Don’t Let the VA Employees be the only one to decide a Veteran’s Employability. There are some claims, a veteran establishes that he is unable to return to his former employment because of his service-connected disability. However that is not the only issue involved in unemployability, the question then becomes whether the veteran has the education, work experience, transferrable skills and adequate physical or mental ability to secure and maintain Other Work. The VA often relies on their VA physicians or Social Workers’ to answer this question. But, in fact, vocational experts are the only ones who are qualified to provide an opinion on this issue.
Vocational experts can evaluate the opportunities in the contemporary labor market against the veteran’s peculiar circumstances, offering an opinion as to the veteran’s potential for obtaining another job.
When the VA obtains there opinion its often in a report known as Social & Industrial Survey , to support a veteran’s claim of unemployability due to service-connected disabilities. However, the person the VA has completing this form rarely had training, education, or experience in vocational issues, vocational limitations, nor medical and psychological aspects of disability.
The United States Department of Veteran’s Affairs (VA) is a government run military benefit system that is responsible for administering programs for veterans’ benefits, their families, and survivors. VA regulations state that “all veterans who are unable to secure and follow a “substantial gainful occupation” by reason of a service-connected disability shall be rated totally disabled.” (38 C.F. R. Sect 4.16).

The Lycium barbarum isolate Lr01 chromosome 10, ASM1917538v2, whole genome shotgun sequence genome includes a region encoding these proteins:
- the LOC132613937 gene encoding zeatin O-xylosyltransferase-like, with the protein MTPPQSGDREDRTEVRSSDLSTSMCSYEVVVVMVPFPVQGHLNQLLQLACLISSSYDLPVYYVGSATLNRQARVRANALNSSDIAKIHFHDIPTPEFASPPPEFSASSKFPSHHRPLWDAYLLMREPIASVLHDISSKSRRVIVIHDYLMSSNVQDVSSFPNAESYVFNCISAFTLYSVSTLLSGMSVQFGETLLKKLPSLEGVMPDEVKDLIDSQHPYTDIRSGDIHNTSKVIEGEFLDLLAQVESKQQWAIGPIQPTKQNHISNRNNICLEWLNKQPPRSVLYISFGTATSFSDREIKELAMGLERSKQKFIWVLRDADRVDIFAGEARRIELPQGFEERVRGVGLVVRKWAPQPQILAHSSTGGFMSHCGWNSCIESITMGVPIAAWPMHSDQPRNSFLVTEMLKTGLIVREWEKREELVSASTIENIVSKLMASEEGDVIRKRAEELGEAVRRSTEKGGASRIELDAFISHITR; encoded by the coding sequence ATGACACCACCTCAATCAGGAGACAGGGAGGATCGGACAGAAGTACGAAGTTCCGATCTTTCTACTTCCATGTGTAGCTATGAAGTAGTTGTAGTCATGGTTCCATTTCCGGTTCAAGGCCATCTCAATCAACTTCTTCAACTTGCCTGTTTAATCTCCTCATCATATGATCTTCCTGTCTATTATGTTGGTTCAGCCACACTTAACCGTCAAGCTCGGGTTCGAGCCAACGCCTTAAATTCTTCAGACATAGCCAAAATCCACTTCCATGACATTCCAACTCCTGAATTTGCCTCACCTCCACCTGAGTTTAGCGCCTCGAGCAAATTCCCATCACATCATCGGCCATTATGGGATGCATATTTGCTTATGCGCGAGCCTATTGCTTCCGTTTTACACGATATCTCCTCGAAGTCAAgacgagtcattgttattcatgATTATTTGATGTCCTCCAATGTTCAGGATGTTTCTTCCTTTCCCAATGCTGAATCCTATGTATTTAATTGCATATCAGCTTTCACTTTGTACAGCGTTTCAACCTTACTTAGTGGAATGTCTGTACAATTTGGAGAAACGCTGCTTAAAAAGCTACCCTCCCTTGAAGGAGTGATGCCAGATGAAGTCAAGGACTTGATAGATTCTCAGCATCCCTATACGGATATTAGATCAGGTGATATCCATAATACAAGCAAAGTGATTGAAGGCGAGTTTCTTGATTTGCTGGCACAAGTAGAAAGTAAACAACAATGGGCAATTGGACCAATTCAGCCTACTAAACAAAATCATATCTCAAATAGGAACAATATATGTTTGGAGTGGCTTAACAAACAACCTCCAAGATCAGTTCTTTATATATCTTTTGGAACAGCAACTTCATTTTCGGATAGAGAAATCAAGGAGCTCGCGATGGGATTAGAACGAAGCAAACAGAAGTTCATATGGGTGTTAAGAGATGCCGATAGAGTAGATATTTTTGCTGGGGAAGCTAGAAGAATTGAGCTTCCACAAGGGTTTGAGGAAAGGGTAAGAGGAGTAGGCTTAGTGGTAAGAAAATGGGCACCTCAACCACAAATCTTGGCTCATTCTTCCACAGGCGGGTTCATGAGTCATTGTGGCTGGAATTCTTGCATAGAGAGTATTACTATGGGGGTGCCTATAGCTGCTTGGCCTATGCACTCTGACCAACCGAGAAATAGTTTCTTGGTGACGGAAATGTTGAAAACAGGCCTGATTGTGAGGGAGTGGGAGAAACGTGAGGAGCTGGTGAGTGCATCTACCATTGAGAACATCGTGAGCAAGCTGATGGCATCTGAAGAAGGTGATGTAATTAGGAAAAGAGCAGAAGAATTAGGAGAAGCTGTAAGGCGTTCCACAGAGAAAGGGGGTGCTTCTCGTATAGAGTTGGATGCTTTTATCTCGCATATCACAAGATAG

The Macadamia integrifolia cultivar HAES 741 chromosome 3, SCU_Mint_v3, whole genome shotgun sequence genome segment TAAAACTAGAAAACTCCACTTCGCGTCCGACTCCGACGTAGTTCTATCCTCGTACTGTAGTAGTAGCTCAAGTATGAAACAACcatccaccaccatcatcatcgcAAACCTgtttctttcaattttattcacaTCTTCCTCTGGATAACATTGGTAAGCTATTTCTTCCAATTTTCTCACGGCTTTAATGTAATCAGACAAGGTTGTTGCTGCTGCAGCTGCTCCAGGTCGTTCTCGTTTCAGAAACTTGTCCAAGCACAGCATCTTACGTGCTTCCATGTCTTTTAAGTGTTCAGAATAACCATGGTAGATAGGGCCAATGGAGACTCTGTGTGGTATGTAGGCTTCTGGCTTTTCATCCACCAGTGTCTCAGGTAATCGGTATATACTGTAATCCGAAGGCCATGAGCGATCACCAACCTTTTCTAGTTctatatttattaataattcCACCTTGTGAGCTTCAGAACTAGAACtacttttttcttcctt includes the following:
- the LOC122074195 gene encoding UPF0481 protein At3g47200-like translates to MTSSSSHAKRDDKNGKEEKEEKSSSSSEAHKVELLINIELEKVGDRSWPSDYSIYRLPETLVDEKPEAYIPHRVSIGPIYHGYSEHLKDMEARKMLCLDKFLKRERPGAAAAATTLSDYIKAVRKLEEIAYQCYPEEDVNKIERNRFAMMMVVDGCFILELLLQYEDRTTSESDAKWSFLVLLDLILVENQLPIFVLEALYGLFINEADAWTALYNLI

“Individual Unemployability” or IU is a way for the VA to compensate veterans at the 100 percent rate who are unable to work because of their service connected disability. This is the fasted-growing part of the disability compensation program.
Entitlement to TDIU requires evidence of unemployment due to the disability in question and medical evidence that a veteran’s service-connected disability renders him or her totally disabled and unemployable. A Vocational Expert report can assist in documenting Total Disability.
The recent US Court of Appeals case of Smith v. Shinski (No 2010-7145) using Social Security case law indicates the Veteran’s Administration does not have to use Vocational Experts in TDIU (Total Disability, Individual Unemployability) cases but that the VA adjudicator must consider a report documenting the Veteran’s unemployability. It is clear from this decision that the ultimate question is the employability of the Veteran, not the availability of jobs they can perform.
Specifically, 38 C.F.R. § 4.16 states in part, that if a veteran is unable to secure or follow a substantially gainful occupation as a result of service-connected disabilities, he or she may be assigned a TDIU rating. Of course there are other requirements for IU benefits, but even if those requirements are met, if a veteran is still able to secure or follow a substantially gainful occupation, then IU will be denied.